Influence of motivation on behaviour in the hermit crab, Pagurus samuelis


School of Science Technology and Health

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Both the need for shelter and the need for food can be motivations that alter animal behaviour. We tested the hypothesis that the hermit crab, Pagurus samuelis, deprived of food, shells, or both will respond differently from control hermit crabs when presented with food and shells concurrently. We measured the number of contacts made with both food and shells, and time elapsed until hermit crabs either began feeding or inserted into shells. We interpreted making few contacts and initiating behaviour quickly to be an indication of short decision time and high motivation; whereas, making many contacts and having long initiation time indicated a long decision time and low motivation to acquire resources. Control (C) hermit crabs made 72% more contacts with food and 53% more contacts with shells than shell-less (S) crabs. Control hermit crabs also made 34% more contacts with food and 35% more contacts with shells than starved and shell-less (StS) hermit crabs. This suggests that S hermit crabs were more motivated to acquire shells than C crabs. In addition, StS hermit crabs chose to insert into provided shells, while hermit crabs remaining in their shells chose to feed. Results indicate that being shell-less is a stronger motivation than being starved, such that finding shelter takes priority over finding food when both are needed. In rocky intertidal environments, resources such as food and shells are likely to be ephemeral. Hermit crabs that are motivated to make appropriate decisions to acquire specific resources may have a distinct advantage over those that are distracted by numerous objects in their environment.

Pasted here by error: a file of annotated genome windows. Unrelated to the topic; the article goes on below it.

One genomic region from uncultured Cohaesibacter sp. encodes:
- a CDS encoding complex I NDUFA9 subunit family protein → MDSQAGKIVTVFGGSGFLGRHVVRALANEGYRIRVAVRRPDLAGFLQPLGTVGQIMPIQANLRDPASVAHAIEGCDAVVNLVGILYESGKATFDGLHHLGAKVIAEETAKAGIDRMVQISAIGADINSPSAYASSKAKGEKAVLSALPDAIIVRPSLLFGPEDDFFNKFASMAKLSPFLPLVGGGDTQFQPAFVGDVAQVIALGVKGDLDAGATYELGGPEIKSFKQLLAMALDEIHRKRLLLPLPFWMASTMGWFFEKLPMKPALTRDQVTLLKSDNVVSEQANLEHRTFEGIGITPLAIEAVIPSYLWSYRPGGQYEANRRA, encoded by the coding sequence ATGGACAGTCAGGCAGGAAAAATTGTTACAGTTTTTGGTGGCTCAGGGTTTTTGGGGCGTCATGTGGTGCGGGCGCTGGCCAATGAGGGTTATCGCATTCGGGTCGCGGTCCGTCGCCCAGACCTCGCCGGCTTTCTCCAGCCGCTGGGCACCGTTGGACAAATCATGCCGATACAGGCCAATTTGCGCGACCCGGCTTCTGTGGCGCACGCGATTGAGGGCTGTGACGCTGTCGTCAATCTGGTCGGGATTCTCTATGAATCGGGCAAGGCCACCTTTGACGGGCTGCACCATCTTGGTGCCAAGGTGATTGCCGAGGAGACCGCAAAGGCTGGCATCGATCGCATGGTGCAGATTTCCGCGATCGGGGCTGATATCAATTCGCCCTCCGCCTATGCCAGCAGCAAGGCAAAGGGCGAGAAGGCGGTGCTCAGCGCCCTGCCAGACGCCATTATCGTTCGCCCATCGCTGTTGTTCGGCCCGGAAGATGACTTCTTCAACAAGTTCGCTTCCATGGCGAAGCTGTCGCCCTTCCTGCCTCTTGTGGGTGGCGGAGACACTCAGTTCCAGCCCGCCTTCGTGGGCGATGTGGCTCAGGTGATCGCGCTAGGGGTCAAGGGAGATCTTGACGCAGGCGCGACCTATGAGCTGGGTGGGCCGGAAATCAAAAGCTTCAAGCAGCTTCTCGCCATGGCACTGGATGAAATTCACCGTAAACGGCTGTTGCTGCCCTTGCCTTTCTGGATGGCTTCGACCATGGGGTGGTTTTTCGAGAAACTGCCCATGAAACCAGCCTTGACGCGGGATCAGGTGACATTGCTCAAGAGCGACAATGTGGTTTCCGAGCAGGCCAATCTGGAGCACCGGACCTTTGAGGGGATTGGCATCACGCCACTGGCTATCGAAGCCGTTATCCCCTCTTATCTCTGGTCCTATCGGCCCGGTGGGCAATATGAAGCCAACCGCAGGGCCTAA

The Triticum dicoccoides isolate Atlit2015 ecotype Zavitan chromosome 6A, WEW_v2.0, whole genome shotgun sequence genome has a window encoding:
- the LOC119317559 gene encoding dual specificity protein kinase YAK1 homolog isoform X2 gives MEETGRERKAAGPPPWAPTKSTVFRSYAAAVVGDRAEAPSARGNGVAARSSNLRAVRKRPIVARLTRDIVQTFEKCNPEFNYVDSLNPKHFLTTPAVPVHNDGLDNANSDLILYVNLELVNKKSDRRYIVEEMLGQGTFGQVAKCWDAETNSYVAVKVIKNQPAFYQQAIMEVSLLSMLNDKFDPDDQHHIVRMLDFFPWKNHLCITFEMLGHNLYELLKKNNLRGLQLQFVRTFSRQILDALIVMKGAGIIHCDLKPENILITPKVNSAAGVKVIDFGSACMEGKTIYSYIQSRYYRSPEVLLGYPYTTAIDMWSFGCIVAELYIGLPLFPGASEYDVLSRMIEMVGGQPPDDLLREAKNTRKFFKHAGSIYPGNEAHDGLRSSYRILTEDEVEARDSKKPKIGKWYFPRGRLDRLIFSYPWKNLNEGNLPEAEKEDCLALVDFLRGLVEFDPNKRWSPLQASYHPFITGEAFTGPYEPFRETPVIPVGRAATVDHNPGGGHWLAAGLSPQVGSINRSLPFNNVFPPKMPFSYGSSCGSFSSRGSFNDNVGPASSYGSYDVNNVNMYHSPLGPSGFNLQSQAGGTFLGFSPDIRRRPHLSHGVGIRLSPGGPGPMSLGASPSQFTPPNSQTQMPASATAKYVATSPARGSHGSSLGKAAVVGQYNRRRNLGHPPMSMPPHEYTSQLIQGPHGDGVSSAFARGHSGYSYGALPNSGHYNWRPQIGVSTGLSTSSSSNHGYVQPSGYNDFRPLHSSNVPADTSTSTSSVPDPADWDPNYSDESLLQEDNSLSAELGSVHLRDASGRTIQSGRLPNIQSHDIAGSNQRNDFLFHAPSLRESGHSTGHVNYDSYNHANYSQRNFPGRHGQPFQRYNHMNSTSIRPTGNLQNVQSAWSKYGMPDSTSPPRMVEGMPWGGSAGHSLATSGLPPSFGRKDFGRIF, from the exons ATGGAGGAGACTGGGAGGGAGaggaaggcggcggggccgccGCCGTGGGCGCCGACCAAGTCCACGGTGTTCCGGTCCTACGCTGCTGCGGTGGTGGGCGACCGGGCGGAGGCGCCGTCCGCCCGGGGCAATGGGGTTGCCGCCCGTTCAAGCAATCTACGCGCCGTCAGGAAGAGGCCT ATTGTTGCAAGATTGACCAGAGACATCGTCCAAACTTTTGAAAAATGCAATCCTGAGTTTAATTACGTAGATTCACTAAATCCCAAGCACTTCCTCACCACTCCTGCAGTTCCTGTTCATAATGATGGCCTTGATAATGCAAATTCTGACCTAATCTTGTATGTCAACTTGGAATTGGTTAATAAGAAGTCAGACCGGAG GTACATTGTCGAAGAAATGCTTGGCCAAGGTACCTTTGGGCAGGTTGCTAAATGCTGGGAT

Pagurus samuelis; Hermit crabs

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Journal of the Marine Biological Association of the United Kingdom





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